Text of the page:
The Object of my Dejection

As an offshoot to a course on discovering and recovering your creative self workshop by Julia Cameron titled “The Artist Way” she suggested getting involved in an activity entirely different from writing. A range of activities such as gardening, sewing, crafting, traveling, etc., or any activities that I could go to stay away from writing. With my hands full I didn’t know what I want neither was I too eager to start another project. One day, B took me to a craft store something for his purpose while I, unintentionally and unplanned wandered to the craft section that includes cross stitching, crocheting, knitting and the like. With “The Artist Way” in my mind I picked out a cross stitch kit worth ten dollars, titled “Beguiling Tiger”, a head of a tiger its face leaning on the left. Cross stitch, a familiar craft I had done before much bigger project, a small 5 by 7 inches complete with color coded presorted threads to coincide with symbols in the design, should be easy and simple I assure myself. In cross stitch one starts stitching in the center of the cloth and as soon as I spot the center of the cloth to begin the first stitch, my mind was filled with mental images of the finished project, the picture is in the package anyway, where I see myself framing my project not only with one head but five heads arranged clocklike in one frame. That became my plan. As my needle was threading one color after another the framed vision of various tigers arranged clockwise in my head sent me excited to the craft store searching for more tiger head designs, the first project not even ten percent stitched. I found another head design luckily, this time its head upright and also a 5 by 7 inches, easy and simple I suppose. I unpacked the new kit enthusiastically to begin a new project, to be done in B’s house on weekends. When I tore the plastic covering, clumps of colorful threads cut up but bundled together surprised me. Unlike the other kit where all colors are pre-sorted, this one has left sorting and color coding obviously to me. What was unmanageable was the inconsistent color-number coding to symbols on the design. Worst I cannot utilize the color coding on the other project on account of the products coming from two different companies. I put away that kit I don’t even know how to start it. As to my first project, though its 75% complete my eagerness to even finish is unsure. In a few days 2015 is here, as to the vision of clock like heads of tigers in a frame… you tell me.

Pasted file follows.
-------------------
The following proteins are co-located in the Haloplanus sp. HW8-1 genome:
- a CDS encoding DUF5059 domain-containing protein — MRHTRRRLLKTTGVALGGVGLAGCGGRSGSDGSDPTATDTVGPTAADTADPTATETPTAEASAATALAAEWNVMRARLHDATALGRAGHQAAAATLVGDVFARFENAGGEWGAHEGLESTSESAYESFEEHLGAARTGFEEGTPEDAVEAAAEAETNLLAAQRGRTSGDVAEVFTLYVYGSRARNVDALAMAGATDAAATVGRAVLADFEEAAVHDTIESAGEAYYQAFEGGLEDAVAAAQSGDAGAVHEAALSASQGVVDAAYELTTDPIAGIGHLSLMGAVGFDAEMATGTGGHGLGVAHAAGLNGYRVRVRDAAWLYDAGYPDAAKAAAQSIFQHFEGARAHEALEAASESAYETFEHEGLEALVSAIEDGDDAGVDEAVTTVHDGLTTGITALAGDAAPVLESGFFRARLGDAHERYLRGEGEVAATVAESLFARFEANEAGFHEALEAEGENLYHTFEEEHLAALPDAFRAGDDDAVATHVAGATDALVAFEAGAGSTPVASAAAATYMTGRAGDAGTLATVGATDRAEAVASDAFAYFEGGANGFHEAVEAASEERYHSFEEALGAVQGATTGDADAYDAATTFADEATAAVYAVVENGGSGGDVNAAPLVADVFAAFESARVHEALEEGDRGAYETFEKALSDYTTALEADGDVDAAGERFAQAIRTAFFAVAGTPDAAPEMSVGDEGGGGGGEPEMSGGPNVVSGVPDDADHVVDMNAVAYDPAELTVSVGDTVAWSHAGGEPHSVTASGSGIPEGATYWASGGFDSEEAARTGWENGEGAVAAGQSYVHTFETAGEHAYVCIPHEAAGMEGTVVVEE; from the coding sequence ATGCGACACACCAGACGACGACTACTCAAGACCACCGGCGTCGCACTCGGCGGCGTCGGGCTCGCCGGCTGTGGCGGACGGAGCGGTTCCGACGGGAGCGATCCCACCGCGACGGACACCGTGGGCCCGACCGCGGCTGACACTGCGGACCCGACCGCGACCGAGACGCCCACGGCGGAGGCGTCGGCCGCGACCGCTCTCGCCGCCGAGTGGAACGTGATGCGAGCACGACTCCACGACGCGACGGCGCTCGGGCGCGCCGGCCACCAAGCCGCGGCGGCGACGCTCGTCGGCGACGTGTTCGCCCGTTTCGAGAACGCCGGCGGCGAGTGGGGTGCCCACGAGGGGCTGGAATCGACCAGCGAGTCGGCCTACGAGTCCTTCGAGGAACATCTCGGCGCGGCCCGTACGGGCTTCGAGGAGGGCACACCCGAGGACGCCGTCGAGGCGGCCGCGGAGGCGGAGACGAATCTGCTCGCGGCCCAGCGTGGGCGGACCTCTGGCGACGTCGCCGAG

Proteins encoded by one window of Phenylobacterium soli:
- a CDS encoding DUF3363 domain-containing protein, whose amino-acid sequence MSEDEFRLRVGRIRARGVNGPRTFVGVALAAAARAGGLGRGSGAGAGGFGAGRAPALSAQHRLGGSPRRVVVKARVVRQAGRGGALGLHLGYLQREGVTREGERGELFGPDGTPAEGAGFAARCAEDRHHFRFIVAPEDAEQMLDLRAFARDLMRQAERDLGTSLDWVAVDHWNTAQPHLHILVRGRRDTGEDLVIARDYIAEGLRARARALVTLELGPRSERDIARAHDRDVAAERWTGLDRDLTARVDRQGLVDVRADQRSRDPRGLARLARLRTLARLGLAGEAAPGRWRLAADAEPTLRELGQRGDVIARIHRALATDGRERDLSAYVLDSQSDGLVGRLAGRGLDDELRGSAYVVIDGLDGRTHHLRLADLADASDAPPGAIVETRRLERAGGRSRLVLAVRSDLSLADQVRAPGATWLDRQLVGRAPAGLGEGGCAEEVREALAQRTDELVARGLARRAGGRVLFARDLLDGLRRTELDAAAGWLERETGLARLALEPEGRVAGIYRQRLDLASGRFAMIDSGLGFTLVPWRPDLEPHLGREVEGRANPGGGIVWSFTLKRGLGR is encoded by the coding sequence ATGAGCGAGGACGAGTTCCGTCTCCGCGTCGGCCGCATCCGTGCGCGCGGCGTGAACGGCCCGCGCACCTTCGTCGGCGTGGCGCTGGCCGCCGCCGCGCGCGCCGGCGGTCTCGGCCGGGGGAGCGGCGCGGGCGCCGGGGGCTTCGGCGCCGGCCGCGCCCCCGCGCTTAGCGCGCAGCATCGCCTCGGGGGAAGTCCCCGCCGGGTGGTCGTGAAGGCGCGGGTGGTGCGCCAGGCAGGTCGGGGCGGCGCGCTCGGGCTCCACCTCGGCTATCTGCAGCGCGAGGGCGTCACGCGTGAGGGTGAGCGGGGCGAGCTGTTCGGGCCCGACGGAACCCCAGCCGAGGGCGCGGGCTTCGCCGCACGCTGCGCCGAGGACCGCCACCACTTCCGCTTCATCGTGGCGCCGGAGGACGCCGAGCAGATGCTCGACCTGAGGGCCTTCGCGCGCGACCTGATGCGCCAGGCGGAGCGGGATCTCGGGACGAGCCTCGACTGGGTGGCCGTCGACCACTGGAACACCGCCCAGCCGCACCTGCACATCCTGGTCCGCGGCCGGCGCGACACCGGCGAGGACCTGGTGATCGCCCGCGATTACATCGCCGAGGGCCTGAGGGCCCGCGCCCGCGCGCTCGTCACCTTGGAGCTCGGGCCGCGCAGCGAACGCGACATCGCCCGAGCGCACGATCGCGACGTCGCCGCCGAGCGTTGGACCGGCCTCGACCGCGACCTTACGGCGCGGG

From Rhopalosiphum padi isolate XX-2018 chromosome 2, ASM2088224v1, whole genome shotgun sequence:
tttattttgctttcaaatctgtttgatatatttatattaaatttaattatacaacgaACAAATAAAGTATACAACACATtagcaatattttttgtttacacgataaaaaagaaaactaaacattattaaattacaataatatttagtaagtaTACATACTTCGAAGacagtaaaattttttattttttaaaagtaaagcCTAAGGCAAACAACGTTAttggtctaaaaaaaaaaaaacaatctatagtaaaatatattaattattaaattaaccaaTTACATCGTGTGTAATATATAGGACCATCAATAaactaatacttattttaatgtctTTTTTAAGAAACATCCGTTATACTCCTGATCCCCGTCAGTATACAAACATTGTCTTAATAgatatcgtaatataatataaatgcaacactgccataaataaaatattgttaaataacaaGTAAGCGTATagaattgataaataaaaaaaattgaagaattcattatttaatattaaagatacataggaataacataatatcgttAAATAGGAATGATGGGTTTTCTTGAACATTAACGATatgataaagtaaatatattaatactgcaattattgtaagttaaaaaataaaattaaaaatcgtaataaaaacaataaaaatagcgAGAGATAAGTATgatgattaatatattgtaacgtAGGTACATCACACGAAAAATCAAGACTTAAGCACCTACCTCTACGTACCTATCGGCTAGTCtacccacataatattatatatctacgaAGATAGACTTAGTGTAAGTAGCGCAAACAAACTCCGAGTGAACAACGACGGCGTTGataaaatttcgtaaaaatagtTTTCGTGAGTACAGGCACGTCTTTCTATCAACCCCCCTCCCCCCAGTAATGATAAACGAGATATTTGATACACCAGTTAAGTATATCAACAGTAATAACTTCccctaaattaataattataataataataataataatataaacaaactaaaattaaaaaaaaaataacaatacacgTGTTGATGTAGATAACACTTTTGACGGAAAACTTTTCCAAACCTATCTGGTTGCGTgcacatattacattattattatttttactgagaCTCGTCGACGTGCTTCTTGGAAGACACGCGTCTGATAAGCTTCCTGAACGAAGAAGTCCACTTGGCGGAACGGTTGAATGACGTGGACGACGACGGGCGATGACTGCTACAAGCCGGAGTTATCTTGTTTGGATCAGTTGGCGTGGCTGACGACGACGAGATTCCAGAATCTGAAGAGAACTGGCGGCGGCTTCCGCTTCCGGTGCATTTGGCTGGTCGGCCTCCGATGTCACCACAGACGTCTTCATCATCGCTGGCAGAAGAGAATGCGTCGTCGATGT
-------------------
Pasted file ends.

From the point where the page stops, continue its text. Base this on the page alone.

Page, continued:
Cross stitch are series of tiny xs’ needled in colorful threads inside tiny squares to produce life like scenes, faces, or objects that speaks a thousand words. Simplicity, familiarity and ease the opposite were what I learned as I went. The evenness and continuous series of tilted lines, initially crossing left over right, then coming back next time crossing right over left to make exes brings delight to my eyes and when I look behind I see clean straight parallel lines supporting the edges of the square telling me my job is well done. But the challenge in counted cross stitch starts in the counting, 1, 2, 3, skipping squares, going back and forth, to and from, a single error affects the whole design, it is up to me if stop or go. A single mistake ruins the entire design. When that happens I pull the wrong stitch and redo everything. I have the choice.
Now I understand why J. Cameron wants me to engage in another creative activity. Once the pandora box of creativity is activated within us, that energy is to be channeled to more creative projects. It is natural and inherent, unlimited and infinite.
Prompt: Something you made, a masterpiece unfinished, or some sort of project that failed to meet your expectations, what did you learn, how will you do things differently?
The Object of My Dejection

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